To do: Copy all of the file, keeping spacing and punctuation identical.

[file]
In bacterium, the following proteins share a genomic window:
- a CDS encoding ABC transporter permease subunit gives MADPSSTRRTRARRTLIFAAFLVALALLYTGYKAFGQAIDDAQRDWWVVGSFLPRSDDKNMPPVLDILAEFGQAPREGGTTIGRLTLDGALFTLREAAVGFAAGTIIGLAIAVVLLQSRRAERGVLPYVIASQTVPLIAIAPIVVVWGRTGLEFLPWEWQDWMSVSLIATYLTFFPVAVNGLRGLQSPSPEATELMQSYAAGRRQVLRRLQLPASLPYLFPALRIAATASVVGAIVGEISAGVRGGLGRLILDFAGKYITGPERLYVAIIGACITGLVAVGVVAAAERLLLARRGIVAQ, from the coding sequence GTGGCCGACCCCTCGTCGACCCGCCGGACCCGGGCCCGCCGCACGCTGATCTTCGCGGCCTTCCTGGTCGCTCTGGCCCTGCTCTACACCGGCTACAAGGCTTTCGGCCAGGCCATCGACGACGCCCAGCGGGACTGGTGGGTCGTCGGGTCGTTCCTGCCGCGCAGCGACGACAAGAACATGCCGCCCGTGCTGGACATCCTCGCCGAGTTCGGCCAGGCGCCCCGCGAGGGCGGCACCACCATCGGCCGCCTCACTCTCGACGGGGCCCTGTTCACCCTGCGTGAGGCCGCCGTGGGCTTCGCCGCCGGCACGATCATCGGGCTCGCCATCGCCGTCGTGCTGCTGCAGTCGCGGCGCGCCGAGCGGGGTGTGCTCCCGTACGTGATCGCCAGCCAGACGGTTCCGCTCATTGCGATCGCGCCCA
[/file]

In bacterium, the following proteins share a genomic window:
- a CDS encoding ABC transporter permease subunit gives MADPSSTRRTRARRTLIFAAFLVALALLYTGYKAFGQAIDDAQRDWWVVGSFLPRSDDKNMPPVLDILAEFGQAPREGGTTIGRLTLDGALFTLREAAVGFAAGTIIGLAIAVVLLQSRRAERGVLPYVIASQTVPLIAIAPIVVVWGRTGLEFLPWEWQDWMSVSLIATYLTFFPVAVNGLRGLQSPSPEATELMQSYAAGRRQVLRRLQLPASLPYLFPALRIAATASVVGAIVGEISAGVRGGLGRLILDFAGKYITGPERLYVAIIGACITGLVAVGVVAAAERLLLARRGIVAQ, from the coding sequence GTGGCCGACCCCTCGTCGACCCGCCGGACCCGGGCCCGCCGCACGCTGATCTTCGCGGCCTTCCTGGTCGCTCTGGCCCTGCTCTACACCGGCTACAAGGCTTTCGGCCAGGCCATCGACGACGCCCAGCGGGACTGGTGGGTCGTCGGGTCGTTCCTGCCGCGCAGCGACGACAAGAACATGCCGCCCGTGCTGGACATCCTCGCCGAGTTCGGCCAGGCGCCCCGCGAGGGCGGCACCACCATCGGCCGCCTCACTCTCGACGGGGCCCTGTTCACCCTGCGTGAGGCCGCCGTGGGCTTCGCCGCCGGCACGATCATCGGGCTCGCCATCGCCGTCGTGCTGCTGCAGTCGCGGCGCGCCGAGCGGGGTGTGCTCCCGTACGTGATCGCCAGCCAGACGGTTCCGCTCATTGCGATCGCGCCCA